Kenzaburo Oe, Teach Us to Outgrow Our Madness

We had come down to the crematorium in search of remains, nicely shaped bones we could use as medals to decorate our chests, but the village children had collected them all and we came away empty-handed.  I would have to beat some out of one of my friends at elementary school.  I remembered peeking two days earlier, past the waists of the adults darkly grouped around the pit, at the corpse of a village woman lying on her back with her naked belly swollen like a small hill, her expression full of sadness in the light of the flames.  I was afraid.  I grasped my brother's slender arm and quickened my step.  The odor of the corpse, like the sticky fluid certain kinds of beetles leaked when we squeezed them in our calloused fingers, seemed to revive in my nostrils (p. 114)
Wildly dissimilar as other elements of their cultures may be, Japan and the United States have a long history of mutual cultural appropriation when it comes to literature.  Starting with translations of American writers such as Edgar Allan Poe, Mark Twain, and Raymond Chandler and continuing through to the present, American literature has had a profound influence on Japanese writing (in return, Americans have semi-embraced Hello Kitty, social networking technologies, and Ninja Warrior, among more prestigious cultural swap elements).  In particular, for Japanese writers who came of age during World War II, such as the Nobel Prize-winning author Kenzaburo Oe, it was the darker elements that underlay fictions such as Huckleberry Finn that proved to be instrumental in helping them find the narrative voice necessary to express their emotions regarding a world turned upside-down after 1945.

Teach Us to Outgrow Our Madness is an omnibus of four novellas.  In each of these tales, there is an acute crisis facing the protagonists.  In the case of the first (and longest) tale, "The Day He Himself Shall Wipe My Tears Away," the protagonist is a hypochondriac who is convinced that he is dying of cancer, despite no evidence of the disease being present in his body.  In the second tale, "Prize Stock," the narrator is a young Japanese youth who during the last months of World War II encounters a black American soldier whose plane crashed near a remote mountain village, with the crisis coming with the contact of the traditional with the near-mythical.  The title story, "Teach Us to Outgrow Our Madness" concerns a fat Japanese father and his rather idiotic son and the struggles that they endure, while the final tale, "Aghwee the Sky Monster," is perhaps the most fantastical of them all, with a baby ghost following the narrator.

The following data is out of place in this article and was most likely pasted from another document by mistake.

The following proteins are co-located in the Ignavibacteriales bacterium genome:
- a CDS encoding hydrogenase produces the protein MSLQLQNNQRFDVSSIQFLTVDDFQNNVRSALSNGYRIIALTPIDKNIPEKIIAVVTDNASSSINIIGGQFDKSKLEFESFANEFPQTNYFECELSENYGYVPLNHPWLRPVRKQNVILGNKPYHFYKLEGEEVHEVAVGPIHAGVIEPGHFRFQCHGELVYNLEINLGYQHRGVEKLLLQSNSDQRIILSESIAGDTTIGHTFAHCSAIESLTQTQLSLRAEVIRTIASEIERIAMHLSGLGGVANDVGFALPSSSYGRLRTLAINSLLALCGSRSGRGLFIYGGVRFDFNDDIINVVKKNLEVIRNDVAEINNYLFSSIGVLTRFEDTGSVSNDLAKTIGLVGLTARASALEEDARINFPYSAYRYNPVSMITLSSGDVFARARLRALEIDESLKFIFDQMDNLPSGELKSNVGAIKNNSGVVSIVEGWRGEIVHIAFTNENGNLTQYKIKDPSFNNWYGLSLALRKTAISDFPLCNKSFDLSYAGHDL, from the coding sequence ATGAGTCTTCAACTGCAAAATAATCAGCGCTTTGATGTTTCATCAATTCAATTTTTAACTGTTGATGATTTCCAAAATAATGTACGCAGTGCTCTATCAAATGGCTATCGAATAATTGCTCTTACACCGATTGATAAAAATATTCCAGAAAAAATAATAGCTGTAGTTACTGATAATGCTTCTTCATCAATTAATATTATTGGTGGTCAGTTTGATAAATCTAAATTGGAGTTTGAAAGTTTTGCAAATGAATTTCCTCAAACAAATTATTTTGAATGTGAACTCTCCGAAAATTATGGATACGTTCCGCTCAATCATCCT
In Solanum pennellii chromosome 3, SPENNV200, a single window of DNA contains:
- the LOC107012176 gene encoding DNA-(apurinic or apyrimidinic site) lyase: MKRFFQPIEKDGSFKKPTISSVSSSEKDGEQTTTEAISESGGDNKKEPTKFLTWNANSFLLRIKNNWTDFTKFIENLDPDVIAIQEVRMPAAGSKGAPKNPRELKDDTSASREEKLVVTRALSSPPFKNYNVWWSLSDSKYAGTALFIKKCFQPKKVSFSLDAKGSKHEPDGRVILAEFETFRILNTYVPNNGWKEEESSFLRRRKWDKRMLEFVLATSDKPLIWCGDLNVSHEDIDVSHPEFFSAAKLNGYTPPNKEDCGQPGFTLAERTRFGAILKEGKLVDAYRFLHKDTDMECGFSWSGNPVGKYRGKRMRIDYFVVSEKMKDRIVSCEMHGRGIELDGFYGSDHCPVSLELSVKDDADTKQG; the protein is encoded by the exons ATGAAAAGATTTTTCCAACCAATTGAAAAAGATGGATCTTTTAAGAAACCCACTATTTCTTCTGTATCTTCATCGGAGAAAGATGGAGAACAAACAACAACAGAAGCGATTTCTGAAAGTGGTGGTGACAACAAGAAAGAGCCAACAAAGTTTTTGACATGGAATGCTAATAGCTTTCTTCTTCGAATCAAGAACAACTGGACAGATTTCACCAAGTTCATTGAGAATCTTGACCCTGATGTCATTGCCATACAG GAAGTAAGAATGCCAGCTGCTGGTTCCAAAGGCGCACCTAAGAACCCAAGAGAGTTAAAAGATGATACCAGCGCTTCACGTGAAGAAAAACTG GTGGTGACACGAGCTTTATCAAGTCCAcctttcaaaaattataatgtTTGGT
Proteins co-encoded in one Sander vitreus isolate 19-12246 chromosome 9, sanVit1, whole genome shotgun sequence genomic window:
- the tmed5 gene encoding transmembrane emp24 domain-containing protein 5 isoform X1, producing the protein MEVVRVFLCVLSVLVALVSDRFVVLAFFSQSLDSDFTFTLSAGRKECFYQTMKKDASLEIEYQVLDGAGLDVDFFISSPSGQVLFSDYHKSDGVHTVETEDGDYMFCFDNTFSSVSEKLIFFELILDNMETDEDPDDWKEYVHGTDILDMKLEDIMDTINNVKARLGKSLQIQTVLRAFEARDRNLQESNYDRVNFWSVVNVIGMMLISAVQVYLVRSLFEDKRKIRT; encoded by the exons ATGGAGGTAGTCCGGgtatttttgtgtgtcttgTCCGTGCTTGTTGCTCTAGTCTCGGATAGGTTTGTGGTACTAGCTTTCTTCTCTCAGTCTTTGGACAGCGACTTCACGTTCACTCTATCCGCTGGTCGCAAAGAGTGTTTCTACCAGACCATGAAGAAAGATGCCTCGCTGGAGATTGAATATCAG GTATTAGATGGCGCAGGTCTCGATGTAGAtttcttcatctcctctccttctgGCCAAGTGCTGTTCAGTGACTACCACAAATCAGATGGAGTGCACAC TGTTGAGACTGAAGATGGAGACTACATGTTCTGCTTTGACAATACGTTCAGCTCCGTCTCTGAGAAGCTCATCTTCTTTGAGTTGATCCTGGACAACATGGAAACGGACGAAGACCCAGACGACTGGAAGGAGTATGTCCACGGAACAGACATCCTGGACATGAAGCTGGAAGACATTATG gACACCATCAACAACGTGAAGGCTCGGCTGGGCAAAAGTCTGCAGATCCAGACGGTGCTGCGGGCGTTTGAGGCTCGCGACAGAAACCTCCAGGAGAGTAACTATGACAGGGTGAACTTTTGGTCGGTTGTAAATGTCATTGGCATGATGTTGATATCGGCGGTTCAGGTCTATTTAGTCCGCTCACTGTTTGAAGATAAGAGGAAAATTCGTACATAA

These short synopses barely hint at the power found in Oe's writing.  Look at the passage from "Prize Stock" quoted above.  Note how direct and economical Oe is with his wording.  Even in translation, there's this sense of so much being left unsaid between and around the passages read. Why are the children collected bones from the crematorium?  Why is a body lying there outside, with nothing shrouding it?  How come the narrator/protagonist seems almost indifferent to the sight of a dead body?